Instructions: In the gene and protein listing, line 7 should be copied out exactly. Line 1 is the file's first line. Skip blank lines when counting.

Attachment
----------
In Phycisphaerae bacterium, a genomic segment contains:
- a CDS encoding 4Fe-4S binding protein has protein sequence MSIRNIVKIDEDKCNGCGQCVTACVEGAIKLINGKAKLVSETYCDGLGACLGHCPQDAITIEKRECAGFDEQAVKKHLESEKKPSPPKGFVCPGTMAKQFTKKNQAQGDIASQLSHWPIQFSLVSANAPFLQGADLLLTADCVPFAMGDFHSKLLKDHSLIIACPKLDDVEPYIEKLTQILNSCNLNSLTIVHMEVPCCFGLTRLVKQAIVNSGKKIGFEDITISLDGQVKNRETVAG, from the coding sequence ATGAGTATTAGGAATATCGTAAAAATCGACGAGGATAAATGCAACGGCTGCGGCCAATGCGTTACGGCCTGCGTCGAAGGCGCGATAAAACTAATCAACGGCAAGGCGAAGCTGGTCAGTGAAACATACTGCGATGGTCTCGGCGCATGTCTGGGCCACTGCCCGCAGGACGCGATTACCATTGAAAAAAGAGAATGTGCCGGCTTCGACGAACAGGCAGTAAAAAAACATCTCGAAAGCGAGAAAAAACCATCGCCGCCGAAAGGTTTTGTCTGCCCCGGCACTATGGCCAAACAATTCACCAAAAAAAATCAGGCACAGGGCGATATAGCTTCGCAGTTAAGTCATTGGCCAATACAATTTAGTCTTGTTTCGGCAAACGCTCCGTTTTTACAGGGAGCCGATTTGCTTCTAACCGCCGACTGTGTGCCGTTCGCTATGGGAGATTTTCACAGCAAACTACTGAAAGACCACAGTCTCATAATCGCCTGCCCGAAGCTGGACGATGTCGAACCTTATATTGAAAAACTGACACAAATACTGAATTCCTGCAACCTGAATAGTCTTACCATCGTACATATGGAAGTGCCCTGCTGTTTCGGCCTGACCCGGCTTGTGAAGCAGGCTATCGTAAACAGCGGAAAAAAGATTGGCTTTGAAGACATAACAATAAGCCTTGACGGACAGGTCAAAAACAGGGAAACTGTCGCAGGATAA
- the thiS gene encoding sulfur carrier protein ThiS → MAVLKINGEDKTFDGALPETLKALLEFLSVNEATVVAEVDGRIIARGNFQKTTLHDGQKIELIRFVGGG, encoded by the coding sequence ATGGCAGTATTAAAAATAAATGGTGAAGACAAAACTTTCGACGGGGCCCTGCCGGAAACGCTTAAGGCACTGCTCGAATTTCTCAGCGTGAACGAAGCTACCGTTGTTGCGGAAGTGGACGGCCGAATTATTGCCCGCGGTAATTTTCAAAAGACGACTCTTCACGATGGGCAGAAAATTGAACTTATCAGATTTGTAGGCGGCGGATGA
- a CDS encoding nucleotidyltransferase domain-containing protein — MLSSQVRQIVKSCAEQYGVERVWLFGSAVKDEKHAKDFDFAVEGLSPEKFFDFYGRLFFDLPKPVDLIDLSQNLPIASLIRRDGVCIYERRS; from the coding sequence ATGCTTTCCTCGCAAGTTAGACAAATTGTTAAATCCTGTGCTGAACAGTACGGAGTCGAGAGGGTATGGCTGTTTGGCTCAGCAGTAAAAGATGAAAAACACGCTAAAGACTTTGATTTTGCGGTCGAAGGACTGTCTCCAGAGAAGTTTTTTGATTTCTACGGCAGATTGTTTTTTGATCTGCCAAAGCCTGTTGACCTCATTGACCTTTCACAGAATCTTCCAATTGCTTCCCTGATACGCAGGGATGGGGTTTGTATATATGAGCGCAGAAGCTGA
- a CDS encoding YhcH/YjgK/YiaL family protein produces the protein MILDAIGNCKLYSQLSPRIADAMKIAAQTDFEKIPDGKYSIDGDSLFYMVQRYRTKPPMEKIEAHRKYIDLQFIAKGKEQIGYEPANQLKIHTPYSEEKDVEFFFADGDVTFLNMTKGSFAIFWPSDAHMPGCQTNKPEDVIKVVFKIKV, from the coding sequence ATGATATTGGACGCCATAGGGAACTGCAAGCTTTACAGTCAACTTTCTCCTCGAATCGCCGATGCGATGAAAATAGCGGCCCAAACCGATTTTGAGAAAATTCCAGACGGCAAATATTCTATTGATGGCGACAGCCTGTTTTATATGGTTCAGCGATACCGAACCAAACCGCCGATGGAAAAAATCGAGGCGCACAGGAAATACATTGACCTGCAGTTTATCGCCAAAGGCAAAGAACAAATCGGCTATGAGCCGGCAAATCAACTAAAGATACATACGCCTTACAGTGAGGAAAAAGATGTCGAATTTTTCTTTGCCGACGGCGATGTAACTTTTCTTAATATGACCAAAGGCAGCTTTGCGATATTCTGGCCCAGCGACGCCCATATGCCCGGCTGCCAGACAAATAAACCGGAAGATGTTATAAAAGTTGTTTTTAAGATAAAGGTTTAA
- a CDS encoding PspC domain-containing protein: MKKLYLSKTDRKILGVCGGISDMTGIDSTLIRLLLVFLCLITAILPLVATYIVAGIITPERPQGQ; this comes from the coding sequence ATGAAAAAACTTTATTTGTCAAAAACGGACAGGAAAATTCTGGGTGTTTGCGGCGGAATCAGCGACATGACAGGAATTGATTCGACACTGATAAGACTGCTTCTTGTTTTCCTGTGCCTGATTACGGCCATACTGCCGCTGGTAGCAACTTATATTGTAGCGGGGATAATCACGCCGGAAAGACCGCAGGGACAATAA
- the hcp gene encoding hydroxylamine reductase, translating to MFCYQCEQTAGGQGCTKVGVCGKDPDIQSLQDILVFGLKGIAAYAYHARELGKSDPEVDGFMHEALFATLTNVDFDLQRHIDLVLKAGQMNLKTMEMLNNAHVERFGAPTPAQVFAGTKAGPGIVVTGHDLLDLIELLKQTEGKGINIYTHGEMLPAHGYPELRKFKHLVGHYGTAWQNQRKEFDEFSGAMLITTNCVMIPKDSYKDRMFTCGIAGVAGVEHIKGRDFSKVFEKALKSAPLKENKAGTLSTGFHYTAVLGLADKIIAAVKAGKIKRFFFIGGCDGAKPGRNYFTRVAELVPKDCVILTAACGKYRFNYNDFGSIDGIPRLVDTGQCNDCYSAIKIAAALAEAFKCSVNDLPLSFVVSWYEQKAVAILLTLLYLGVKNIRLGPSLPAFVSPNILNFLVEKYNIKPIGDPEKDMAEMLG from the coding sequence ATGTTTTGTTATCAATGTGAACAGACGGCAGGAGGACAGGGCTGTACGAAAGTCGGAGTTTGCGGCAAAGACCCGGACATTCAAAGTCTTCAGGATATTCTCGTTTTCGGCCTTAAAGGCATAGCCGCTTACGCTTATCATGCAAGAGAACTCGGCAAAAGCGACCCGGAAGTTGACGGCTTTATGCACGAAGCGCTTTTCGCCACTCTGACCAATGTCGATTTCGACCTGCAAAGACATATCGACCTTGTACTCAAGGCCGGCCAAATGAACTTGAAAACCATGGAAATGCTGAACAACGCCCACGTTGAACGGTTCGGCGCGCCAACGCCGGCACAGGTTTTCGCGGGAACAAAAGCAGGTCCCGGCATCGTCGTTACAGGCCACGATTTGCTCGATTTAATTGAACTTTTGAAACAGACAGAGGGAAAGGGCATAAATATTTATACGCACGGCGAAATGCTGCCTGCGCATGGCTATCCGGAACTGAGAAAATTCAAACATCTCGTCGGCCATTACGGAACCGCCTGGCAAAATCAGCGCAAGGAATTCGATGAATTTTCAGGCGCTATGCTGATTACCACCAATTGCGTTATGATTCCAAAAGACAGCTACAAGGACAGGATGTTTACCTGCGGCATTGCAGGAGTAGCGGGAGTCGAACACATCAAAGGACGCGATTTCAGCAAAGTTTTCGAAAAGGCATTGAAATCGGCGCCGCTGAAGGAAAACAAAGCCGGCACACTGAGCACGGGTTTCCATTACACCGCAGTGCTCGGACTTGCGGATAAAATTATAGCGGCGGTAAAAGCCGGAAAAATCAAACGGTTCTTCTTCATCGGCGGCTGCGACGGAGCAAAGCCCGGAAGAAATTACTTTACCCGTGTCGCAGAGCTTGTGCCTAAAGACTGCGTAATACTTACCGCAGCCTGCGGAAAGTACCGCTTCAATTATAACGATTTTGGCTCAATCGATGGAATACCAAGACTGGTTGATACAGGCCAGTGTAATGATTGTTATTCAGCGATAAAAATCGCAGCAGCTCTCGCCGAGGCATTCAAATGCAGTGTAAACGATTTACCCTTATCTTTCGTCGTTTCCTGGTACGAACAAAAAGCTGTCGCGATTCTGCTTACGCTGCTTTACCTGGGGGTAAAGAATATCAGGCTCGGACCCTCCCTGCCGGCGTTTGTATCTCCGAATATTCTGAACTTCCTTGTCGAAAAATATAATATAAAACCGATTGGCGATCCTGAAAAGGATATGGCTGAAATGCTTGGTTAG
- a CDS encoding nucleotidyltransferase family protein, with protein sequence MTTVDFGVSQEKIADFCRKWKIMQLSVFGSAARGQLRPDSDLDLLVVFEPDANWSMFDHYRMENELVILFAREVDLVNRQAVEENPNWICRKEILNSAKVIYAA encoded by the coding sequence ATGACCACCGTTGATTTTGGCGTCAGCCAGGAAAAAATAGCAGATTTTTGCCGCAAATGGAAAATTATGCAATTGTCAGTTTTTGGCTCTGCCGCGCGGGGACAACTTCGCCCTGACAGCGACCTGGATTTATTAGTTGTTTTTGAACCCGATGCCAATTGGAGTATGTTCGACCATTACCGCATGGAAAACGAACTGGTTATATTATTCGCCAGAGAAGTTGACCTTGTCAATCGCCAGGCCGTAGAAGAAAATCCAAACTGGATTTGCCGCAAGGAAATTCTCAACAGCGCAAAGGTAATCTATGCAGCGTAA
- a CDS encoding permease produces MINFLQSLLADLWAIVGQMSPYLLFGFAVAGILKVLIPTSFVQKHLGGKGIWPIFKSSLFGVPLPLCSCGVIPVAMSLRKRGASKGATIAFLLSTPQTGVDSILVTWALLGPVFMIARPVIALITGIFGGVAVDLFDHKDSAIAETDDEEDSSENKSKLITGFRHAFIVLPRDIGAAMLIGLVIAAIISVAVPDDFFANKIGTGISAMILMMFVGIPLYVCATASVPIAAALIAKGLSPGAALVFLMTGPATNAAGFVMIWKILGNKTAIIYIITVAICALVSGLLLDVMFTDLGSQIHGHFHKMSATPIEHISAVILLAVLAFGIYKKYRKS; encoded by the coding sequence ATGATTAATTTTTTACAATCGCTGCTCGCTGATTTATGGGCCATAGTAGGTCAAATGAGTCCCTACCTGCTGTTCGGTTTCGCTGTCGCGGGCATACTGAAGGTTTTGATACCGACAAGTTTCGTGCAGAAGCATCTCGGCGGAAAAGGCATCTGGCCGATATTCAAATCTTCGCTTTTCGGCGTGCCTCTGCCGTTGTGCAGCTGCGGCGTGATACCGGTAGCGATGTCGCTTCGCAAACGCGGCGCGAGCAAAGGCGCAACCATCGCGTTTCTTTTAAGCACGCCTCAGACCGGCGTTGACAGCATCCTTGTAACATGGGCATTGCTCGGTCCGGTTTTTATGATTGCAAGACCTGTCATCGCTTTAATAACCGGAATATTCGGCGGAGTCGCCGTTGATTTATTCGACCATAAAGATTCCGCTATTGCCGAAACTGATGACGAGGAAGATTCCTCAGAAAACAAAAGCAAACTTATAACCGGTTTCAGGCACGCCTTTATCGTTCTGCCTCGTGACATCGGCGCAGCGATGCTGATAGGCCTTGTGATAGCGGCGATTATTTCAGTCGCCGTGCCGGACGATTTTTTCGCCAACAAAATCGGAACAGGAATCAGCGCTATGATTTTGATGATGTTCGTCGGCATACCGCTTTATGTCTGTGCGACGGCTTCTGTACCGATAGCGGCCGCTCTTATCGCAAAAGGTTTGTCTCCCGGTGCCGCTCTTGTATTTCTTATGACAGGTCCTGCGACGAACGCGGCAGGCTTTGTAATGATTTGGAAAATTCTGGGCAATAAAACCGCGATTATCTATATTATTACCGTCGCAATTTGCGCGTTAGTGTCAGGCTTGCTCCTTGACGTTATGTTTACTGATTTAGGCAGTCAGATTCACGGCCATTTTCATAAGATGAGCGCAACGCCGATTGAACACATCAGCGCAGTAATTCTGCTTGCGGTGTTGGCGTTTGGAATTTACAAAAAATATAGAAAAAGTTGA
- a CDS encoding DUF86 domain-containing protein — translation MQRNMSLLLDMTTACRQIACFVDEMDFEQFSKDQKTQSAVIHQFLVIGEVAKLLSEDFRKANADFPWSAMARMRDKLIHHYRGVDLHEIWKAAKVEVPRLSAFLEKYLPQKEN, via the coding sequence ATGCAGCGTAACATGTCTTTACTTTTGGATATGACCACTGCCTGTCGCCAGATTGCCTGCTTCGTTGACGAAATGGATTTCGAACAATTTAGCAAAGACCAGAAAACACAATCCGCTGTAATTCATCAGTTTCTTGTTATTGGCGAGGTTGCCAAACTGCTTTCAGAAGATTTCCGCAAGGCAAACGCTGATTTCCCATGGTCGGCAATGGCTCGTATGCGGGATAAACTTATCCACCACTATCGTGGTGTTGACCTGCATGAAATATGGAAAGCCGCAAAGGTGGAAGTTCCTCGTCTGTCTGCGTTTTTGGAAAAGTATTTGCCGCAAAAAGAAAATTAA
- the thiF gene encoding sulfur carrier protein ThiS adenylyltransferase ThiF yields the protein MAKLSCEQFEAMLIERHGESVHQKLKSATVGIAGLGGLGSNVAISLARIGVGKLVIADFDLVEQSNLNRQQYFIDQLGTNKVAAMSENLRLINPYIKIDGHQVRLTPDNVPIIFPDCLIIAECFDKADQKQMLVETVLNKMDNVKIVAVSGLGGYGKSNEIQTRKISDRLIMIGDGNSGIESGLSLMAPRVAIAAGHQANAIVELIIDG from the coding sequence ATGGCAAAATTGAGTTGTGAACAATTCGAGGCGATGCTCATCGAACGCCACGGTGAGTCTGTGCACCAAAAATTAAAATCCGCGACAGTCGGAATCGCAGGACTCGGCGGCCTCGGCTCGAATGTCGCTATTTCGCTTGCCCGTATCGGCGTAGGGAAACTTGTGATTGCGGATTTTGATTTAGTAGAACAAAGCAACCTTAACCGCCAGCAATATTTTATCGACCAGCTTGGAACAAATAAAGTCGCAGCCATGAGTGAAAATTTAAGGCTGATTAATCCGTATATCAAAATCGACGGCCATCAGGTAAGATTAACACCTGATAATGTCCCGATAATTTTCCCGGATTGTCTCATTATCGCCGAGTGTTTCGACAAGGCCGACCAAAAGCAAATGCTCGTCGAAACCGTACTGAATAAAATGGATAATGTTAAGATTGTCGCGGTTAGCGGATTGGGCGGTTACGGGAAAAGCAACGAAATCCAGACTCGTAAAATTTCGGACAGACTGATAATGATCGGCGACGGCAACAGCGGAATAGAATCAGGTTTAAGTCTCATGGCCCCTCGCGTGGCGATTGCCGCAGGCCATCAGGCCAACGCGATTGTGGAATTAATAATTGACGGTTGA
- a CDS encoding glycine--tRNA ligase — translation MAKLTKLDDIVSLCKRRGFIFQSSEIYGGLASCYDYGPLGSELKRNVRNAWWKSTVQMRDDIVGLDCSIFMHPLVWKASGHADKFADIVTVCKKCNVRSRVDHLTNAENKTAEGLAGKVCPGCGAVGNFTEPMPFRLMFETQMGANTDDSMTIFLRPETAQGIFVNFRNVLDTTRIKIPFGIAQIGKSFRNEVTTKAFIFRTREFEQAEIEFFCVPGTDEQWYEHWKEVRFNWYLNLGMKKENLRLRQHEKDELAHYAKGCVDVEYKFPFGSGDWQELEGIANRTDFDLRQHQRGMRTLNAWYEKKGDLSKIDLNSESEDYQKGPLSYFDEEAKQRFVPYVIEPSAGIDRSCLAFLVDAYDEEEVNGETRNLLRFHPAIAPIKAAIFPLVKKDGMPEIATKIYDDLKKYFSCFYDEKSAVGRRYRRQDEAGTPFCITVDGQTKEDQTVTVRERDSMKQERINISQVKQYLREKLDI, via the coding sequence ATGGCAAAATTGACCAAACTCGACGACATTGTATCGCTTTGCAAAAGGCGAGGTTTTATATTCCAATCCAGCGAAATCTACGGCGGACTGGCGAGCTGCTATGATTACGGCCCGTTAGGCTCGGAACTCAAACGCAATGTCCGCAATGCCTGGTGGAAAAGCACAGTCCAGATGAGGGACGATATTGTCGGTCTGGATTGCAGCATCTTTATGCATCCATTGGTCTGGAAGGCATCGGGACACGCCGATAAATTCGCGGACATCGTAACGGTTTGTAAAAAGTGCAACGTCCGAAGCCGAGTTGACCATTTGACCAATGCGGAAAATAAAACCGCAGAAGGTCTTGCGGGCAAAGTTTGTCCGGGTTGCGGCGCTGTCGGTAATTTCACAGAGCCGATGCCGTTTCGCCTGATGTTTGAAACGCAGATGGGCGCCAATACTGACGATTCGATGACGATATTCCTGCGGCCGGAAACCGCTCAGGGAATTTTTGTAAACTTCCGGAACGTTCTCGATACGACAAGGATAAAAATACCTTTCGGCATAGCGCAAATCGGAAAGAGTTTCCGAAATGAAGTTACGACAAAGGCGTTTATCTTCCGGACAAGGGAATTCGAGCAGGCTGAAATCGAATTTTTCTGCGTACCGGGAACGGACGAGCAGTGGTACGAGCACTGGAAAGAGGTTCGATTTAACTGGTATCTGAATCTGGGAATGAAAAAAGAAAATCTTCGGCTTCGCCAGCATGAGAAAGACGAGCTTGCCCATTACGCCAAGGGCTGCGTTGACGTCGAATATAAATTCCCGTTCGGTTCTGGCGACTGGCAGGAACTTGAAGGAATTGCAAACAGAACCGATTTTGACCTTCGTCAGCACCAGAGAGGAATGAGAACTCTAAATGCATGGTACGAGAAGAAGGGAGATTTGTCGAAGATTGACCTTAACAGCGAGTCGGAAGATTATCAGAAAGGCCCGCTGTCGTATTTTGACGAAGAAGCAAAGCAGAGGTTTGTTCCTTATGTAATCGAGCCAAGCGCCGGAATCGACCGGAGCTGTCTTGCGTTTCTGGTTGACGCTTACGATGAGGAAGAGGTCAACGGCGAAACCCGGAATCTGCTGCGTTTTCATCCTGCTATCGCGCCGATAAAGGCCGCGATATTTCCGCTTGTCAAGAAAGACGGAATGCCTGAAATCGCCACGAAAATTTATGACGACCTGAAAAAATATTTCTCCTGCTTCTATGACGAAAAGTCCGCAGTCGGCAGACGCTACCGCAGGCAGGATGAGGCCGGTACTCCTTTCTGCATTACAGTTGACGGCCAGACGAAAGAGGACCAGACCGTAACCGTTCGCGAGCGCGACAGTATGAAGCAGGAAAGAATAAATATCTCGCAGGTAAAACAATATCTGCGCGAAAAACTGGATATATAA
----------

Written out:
- the hcp gene encoding hydroxylamine reductase, translating to MFCYQCEQTAGGQGCTKVGVCGKDPDIQSLQDILVFGLKGIAAYAYHARELGKSDPEVDGFMHEALFATLTNVDFDLQRHIDLVLKAGQMNLKTMEMLNNAHVERFGAPTPAQVFAGTKAGPGIVVTGHDLLDLIELLKQTEGKGINIYTHGEMLPAHGYPELRKFKHLVGHYGTAWQNQRKEFDEFSGAMLITTNCVMIPKDSYKDRMFTCGIAGVAGVEHIKGRDFSKVFEKALKSAPLKENKAGTLSTGFHYTAVLGLADKIIAAVKAGKIKRFFFIGGCDGAKPGRNYFTRVAELVPKDCVILTAACGKYRFNYNDFGSIDGIPRLVDTGQCNDCYSAIKIAAALAEAFKCSVNDLPLSFVVSWYEQKAVAILLTLLYLGVKNIRLGPSLPAFVSPNILNFLVEKYNIKPIGDPEKDMAEMLG from the coding sequence ATGTTTTGTTATCAATGTGAACAGACGGCAGGAGGACAGGGCTGTACGAAAGTCGGAGTTTGCGGCAAAGACCCGGACATTCAAAGTCTTCAGGATATTCTCGTTTTCGGCCTTAAAGGCATAGCCGCTTACGCTTATCATGCAAGAGAACTCGGCAAAAGCGACCCGGAAGTTGACGGCTTTATGCACGAAGCGCTTTTCGCCACTCTGACCAATGTCGATTTCGACCTGCAAAGACATATCGACCTTGTACTCAAGGCCGGCCAAATGAACTTGAAAACCATGGAAATGCTGAACAACGCCCACGTTGAACGGTTCGGCGCGCCAACGCCGGCACAGGTTTTCGCGGGAACAAAAGCAGGTCCCGGCATCGTCGTTACAGGCCACGATTTGCTCGATTTAATTGAACTTTTGAAACAGACAGAGGGAAAGGGCATAAATATTTATACGCACGGCGAAATGCTGCCTGCGCATGGCTATCCGGAACTGAGAAAATTCAAACATCTCGTCGGCCATTACGGAACCGCCTGGCAAAATCAGCGCAAGGAATTCGATGAATTTTCAGGCGCTATGCTGATTACCACCAATTGCGTTATGATTCCAAAAGACAGCTACAAGGACAGGATGTTTACCTGCGGCATTGCAGGAGTAGCGGGAGTCGAACACATCAAAGGACGCGATTTCAGCAAAGTTTTCGAAAAGGCATTGAAATCGGCGCCGCTGAAGGAAAACAAAGCCGGCACACTGAGCACGGGTTTCCATTACACCGCAGTGCTCGGACTTGCGGATAAAATTATAGCGGCGGTAAAAGCCGGAAAAATCAAACGGTTCTTCTTCATCGGCGGCTGCGACGGAGCAAAGCCCGGAAGAAATTACTTTACCCGTGTCGCAGAGCTTGTGCCTAAAGACTGCGTAATACTTACCGCAGCCTGCGGAAAGTACCGCTTCAATTATAACGATTTTGGCTCAATCGATGGAATACCAAGACTGGTTGATACAGGCCAGTGTAATGATTGTTATTCAGCGATAAAAATCGCAGCAGCTCTCGCCGAGGCATTCAAATGCAGTGTAAACGATTTACCCTTATCTTTCGTCGTTTCCTGGTACGAACAAAAAGCTGTCGCGATTCTGCTTACGCTGCTTTACCTGGGGGTAAAGAATATCAGGCTCGGACCCTCCCTGCCGGCGTTTGTATCTCCGAATATTCTGAACTTCCTTGTCGAAAAATATAATATAAAACCGATTGGCGATCCTGAAAAGGATATGGCTGAAATGCTTGGTTAG